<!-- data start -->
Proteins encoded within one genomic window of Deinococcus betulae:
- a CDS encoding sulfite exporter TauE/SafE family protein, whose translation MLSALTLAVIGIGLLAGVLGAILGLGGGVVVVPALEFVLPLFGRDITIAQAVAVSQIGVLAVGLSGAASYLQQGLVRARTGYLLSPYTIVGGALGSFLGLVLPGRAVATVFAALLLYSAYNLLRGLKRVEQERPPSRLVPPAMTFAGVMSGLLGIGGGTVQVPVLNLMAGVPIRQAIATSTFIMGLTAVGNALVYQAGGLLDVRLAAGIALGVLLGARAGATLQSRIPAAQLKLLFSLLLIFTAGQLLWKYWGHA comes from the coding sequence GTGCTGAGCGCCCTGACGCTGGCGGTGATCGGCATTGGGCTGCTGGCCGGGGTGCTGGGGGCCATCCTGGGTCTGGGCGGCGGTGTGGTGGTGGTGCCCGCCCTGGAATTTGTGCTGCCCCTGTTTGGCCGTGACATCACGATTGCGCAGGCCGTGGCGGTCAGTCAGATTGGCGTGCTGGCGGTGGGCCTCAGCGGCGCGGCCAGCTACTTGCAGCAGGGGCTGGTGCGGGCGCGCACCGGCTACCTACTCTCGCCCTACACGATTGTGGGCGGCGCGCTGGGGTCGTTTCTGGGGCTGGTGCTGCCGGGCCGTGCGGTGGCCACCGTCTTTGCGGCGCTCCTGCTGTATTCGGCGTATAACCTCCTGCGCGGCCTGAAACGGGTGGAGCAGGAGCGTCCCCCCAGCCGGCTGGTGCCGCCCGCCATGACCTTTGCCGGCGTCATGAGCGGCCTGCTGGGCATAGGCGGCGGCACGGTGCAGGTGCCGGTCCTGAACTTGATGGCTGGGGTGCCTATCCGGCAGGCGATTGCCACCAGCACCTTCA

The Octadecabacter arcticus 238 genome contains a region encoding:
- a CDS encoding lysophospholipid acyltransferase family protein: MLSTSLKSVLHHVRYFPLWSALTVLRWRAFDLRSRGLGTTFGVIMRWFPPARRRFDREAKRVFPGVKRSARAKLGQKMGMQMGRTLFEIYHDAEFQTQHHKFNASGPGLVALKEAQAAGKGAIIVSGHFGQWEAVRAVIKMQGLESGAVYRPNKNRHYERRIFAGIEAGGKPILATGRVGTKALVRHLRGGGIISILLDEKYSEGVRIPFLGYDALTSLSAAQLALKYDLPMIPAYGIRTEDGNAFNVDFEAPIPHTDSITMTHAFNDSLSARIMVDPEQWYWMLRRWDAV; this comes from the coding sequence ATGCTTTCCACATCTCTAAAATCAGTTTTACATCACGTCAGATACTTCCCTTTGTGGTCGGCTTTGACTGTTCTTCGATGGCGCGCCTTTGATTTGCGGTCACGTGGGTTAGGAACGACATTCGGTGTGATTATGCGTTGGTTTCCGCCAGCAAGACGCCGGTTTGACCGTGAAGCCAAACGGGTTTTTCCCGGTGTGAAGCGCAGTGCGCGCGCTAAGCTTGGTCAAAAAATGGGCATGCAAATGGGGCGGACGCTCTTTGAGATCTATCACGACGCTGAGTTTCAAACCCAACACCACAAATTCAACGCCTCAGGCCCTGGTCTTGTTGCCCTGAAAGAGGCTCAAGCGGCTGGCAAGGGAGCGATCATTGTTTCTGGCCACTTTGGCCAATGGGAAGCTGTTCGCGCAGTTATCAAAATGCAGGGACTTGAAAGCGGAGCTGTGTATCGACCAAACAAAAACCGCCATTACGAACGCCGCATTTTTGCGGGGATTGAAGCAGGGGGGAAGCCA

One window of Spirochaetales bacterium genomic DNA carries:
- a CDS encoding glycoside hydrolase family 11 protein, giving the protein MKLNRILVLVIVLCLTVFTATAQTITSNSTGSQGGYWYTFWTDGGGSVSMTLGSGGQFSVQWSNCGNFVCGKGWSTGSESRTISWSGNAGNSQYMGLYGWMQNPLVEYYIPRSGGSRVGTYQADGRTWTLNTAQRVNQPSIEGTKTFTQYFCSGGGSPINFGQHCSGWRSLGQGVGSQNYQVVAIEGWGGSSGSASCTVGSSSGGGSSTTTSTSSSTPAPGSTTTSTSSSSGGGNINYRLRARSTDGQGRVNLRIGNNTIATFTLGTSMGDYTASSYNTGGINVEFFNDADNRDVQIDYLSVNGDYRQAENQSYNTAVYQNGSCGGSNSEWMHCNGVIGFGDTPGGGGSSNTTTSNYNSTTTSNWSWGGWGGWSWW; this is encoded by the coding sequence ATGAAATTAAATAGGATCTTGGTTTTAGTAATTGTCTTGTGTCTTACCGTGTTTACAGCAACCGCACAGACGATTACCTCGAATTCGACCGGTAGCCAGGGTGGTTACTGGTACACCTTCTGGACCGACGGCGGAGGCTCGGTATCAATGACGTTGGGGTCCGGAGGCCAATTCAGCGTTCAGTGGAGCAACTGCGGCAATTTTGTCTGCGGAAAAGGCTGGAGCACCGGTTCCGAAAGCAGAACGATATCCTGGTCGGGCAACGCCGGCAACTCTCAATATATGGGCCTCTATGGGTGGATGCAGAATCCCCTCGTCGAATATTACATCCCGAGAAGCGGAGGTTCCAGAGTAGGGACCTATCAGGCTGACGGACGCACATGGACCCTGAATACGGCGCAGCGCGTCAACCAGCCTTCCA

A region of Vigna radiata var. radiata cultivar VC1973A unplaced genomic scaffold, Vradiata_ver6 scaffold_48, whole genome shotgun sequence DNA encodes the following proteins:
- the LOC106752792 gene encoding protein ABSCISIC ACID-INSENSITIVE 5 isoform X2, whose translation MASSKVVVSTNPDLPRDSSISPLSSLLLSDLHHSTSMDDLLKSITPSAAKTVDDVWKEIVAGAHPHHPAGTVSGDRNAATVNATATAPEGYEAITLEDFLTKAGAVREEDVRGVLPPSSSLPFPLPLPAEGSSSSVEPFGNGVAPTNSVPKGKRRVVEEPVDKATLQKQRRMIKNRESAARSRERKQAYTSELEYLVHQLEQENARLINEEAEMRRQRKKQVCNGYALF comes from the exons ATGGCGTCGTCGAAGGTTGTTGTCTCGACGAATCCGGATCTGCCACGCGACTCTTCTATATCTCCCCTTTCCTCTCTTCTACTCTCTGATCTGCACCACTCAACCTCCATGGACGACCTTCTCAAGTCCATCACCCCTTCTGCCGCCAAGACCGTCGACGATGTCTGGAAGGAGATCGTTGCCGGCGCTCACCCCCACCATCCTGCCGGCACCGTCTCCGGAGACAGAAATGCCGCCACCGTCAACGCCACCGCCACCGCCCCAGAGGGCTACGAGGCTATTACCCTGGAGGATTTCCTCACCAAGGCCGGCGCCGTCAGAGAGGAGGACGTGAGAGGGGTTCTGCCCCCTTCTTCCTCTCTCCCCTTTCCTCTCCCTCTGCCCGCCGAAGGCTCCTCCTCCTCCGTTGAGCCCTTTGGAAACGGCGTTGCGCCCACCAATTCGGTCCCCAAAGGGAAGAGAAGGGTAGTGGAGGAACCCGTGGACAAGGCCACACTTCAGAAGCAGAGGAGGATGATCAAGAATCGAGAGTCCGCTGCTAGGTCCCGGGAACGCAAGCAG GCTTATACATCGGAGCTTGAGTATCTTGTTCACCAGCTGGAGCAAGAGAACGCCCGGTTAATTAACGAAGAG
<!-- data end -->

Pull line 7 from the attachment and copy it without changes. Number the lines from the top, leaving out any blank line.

A region of Vigna radiata var. radiata cultivar VC1973A unplaced genomic scaffold, Vradiata_ver6 scaffold_48, whole genome shotgun sequence DNA encodes the following proteins: